Six years ago today I posted comments about The Worlds of Joseph Smith on one of my old blogs. This was an important conference held at the Library of Congress in 2005. Leading scholars, LDS and non-LDS, presented Joseph Smith to the world.
Not surprisingly, given the organizers and participants, they portrayed the Book of Mormon as a Mesoamerican document, thereby framing Joseph Smith and his associates as ignorant speculators who misled the Church, and the world as a whole, about such teachings as (i) Cumorah is in New York, (ii) the Indians of this country are Lamanites, and (iii) the midwestern United States are the "plains of the Nephites."
In the ensuing six years, there have been hundreds of thousands of page views of my blogs, so for all those new readers, I'm updating and reposting that piece today.
Before doing so, I point out the volume contains a "Gallery Display" of items that were "mounted in the foyer and display cases of the Coolidge Auditorium by the Library's Exhibition Office." p. 119. Here are some of the items on display reproduced in BYU Studies:
p. 130: Page of the Original (Dictation) Manuscript of the Book of Mormon, 1829.
p. 131: Diary of William Wines Phelps, Containing a Transcription of Moses 1, 1835.
p. 132: A Page from John Lloyd Stephens, Incidents of Travel in Central America, Chiapas, and Yucatan (New York, 1841).
p. 133: "Zarahemla," Times and Seasons (October 1, 1842, p. 927).
The next time some M2C proponent tells you the 1842 Times and Seasons article isn't really all that important, ask why it was put on display in the Smithsonian along with the original manuscript of the Book of Mormon. Ask why they displayed the illustration from Stephens' book instead of Letter VII.
Far better would have been to display something Joseph actually wrote, such as the Wentworth letter, or Joseph's letter to Emma during the Zion's Camp march, than to display an article Joseph didn't even claim.
Clark's article starts on page 83. I'm not going to reproduce the whole thing here, just a few sections in blue that I'll comment on in red. Bolded emphasis is mine.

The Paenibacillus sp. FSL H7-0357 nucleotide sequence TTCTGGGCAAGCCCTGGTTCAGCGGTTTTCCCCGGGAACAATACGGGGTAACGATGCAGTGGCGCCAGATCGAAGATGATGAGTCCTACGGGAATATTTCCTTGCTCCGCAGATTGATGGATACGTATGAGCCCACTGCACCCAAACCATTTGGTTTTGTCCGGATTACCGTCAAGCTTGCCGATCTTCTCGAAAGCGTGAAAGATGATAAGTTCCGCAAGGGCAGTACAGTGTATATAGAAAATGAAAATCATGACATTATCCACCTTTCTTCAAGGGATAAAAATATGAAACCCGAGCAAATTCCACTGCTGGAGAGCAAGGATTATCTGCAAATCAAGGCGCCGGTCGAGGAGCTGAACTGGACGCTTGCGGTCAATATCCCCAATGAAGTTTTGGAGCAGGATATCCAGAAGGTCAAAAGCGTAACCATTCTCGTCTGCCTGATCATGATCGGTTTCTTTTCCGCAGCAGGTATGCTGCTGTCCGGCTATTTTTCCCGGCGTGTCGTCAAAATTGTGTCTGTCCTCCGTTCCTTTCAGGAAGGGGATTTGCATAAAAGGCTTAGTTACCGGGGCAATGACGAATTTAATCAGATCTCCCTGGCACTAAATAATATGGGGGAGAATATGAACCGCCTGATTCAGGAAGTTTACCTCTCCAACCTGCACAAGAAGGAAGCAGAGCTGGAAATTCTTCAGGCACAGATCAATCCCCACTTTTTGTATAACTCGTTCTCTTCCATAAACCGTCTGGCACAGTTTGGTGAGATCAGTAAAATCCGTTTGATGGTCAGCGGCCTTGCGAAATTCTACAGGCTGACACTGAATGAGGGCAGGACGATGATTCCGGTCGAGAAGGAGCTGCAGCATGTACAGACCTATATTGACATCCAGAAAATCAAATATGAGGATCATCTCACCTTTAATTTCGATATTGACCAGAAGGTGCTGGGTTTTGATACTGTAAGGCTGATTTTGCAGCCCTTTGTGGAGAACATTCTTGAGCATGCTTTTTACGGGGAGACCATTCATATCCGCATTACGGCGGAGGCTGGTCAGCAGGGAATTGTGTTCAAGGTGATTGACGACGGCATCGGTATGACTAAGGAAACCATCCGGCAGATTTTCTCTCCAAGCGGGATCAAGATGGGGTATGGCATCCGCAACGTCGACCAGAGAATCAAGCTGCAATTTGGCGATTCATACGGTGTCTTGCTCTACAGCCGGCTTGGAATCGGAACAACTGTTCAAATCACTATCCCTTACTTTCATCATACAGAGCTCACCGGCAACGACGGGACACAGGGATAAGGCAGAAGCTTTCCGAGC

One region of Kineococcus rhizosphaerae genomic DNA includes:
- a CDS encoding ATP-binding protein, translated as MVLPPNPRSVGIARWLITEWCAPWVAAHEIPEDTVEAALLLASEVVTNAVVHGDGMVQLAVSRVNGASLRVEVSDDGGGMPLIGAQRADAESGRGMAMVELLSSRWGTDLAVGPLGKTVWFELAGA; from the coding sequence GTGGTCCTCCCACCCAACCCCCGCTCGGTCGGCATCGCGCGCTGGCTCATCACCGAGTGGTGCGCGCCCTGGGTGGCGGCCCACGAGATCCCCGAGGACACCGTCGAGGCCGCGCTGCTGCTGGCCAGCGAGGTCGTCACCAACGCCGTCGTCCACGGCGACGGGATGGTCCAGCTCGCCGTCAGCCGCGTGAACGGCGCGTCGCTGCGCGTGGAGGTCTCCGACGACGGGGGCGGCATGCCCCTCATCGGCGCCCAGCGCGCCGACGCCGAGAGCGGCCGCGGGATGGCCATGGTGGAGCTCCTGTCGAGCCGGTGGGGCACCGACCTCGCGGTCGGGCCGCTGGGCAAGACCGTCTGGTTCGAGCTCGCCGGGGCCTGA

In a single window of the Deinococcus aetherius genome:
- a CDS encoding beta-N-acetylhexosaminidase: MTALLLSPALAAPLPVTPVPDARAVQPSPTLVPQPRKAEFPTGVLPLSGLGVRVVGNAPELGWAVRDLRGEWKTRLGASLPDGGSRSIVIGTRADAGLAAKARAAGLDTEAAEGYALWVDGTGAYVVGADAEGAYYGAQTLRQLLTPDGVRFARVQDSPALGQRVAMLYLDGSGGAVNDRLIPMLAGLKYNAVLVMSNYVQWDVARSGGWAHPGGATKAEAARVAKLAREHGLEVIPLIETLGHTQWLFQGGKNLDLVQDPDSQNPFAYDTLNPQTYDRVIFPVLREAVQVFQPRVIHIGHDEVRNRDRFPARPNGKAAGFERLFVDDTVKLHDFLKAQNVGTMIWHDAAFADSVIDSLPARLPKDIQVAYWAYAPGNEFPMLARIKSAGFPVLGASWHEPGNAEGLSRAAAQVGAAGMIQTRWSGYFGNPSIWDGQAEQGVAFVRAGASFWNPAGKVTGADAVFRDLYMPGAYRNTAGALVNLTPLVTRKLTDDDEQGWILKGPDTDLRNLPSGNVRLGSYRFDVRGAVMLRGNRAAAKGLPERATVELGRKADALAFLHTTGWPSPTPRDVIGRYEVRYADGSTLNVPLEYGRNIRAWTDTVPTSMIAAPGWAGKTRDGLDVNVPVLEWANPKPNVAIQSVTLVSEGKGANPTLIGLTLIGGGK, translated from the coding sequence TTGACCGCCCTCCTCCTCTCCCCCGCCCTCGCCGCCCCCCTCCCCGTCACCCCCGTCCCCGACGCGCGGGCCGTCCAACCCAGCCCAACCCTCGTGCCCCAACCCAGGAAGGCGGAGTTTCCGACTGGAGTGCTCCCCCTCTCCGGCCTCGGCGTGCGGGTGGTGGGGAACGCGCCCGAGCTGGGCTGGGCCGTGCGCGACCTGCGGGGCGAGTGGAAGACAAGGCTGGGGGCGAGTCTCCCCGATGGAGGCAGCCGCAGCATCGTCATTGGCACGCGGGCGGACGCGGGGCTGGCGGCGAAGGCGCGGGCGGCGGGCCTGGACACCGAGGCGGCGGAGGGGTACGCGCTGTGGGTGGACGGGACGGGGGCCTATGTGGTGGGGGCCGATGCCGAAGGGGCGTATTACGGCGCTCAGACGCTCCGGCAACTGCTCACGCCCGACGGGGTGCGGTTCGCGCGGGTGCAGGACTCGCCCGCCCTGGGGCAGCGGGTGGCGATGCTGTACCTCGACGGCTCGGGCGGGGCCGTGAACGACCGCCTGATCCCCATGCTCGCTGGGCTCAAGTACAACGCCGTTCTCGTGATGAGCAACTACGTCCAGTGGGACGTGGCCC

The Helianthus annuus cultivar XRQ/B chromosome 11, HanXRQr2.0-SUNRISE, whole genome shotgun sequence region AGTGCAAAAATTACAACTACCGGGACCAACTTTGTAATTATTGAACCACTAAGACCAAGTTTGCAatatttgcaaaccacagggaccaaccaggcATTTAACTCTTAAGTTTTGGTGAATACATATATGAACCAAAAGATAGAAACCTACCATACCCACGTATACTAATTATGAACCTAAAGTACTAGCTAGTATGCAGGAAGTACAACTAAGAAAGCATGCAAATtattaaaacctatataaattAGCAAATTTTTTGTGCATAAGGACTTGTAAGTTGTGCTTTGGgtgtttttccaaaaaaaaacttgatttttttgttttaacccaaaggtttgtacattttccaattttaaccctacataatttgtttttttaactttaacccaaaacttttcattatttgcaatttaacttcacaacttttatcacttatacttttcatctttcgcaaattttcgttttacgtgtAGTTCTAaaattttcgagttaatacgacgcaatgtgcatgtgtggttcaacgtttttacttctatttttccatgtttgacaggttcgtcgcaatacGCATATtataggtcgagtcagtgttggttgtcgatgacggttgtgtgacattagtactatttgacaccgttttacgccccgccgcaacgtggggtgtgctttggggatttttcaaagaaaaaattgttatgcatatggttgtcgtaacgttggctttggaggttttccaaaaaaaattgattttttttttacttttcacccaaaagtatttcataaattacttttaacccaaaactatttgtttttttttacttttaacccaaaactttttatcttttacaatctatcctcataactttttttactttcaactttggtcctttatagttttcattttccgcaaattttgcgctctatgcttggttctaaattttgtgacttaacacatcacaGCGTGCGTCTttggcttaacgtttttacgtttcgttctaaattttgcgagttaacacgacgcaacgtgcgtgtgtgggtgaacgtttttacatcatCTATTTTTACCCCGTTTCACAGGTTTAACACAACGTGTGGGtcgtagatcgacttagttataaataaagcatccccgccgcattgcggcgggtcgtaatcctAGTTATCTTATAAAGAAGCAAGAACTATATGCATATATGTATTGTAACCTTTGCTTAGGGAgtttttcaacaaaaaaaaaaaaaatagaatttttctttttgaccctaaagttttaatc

p. 85: Most Mormons fall into a more subtle error that also inflates Joseph's talents; they confuse translation with authorship. They presume that Joseph Smith knew the contents of the book as if he were its real author, and they accord him perfect knowledge of the text. This presumption removes from discussion the most compelling evidence of the book's authenticity--Joseph's unfamiliarity with its contents. To put the matter clearly: Joseph Smith did not fully understand the Book of Mormon. I propose that he transmitted to readers an ancient book that he neither imagined nor wrote.
One thing all readers share with Joseph is a partial understanding of the book's complexities. Indeed, many things about the book were simply unknowable in 1830. Over the last sixty years, Hugh Nibley, John Sorenson, and other scholars have shown the Book of Mormon to be "truer" than Joseph Smith or any of his contemporaries could know. Consequently, what Joseph Smith knew and understood about the book ought to be research questions rather than presumptions. Thanks in large part to his critics, it is becoming clear that Joseph Smith did not fully understand the geography, scope, historical scale, literary form, or cultural content of the book.
For example, early Mormons believed Book of Mormon lands stretched throughout all of North and South America, a presumption clearly at odd with the book itself (fig 1a).
p. 89: These highly credible Book of Mormon lands are tucked away where Joseph Smith never saw them and would never have found them. Contrary to Reverend Lamb and subsequent critics, the Book of Mormon does have a place in the Americas--just not a place in Joseph Smith's experience. Book of Mormon geography fits a corner of the Americas Joseph did not know. Therefore, the book's geography could not have derived from his personal experience. It follows that he dictated a book with complexities beyond his own comprehension.
p. 90. As the consummate recordkeepers in Mesoamerica, the Maya erected numerous stone monuments in their cities that recorded the time elapsed since 3114 BC, their year zero. Maya calculations were based on counting by twenties instead of our practice of counting by tens. The major cycle of Maya time was a four-hundred-year period called a baktun. The Book of Mormon records several references to a significant four-hundred-year prophecy, [footnote 19 here says "See Alma 45:10, Helaman 13:9, 2 Nephi 26:9-10, Mormon 8:6, and Moroni 10:1] consistent with this idosyncratic Mesoamerican calendar practice.
I don't have time right now to go through the rest of Clark's article, but at least I've shown three things:
1) how central the Times and Seasons articles are to the Mesoamerican theory;
2) the need for Mesoamerican advocates to undermine Joseph's knowledge of the Book of Mormon and his explicit rejection of the hemispheric and Mesoamerican models; and
3) the irrationality of replacing Old Testament references with allusions to Mayan culture.